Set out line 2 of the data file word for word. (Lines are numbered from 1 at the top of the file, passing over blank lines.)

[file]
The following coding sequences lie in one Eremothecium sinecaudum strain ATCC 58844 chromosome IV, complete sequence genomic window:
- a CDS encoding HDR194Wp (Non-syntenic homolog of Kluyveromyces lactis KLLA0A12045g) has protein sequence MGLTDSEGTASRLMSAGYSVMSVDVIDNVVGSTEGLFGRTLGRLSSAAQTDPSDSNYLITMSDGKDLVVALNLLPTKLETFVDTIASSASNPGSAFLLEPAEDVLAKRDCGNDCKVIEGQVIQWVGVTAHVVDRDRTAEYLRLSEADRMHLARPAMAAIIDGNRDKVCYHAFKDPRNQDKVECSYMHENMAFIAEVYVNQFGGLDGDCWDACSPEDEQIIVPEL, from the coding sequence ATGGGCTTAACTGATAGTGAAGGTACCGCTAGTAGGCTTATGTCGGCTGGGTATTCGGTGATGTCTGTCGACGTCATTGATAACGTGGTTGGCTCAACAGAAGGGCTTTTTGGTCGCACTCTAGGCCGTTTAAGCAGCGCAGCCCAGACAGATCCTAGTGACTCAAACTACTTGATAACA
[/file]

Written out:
- a CDS encoding HDR194Wp (Non-syntenic homolog of Kluyveromyces lactis KLLA0A12045g) has protein sequence MGLTDSEGTASRLMSAGYSVMSVDVIDNVVGSTEGLFGRTLGRLSSAAQTDPSDSNYLITMSDGKDLVVALNLLPTKLETFVDTIASSASNPGSAFLLEPAEDVLAKRDCGNDCKVIEGQVIQWVGVTAHVVDRDRTAEYLRLSEADRMHLARPAMAAIIDGNRDKVCYHAFKDPRNQDKVECSYMHENMAFIAEVYVNQFGGLDGDCWDACSPEDEQIIVPEL, from the coding sequence ATGGGCTTAACTGATAGTGAAGGTACCGCTAGTAGGCTTATGTCGGCTGGGTATTCGGTGATGTCTGTCGACGTCATTGATAACGTGGTTGGCTCAACAGAAGGGCTTTTTGGTCGCACTCTAGGCCGTTTAAGCAGCGCAGCCCAGACAGATCCTAGTGACTCAAACTACTTGATAACA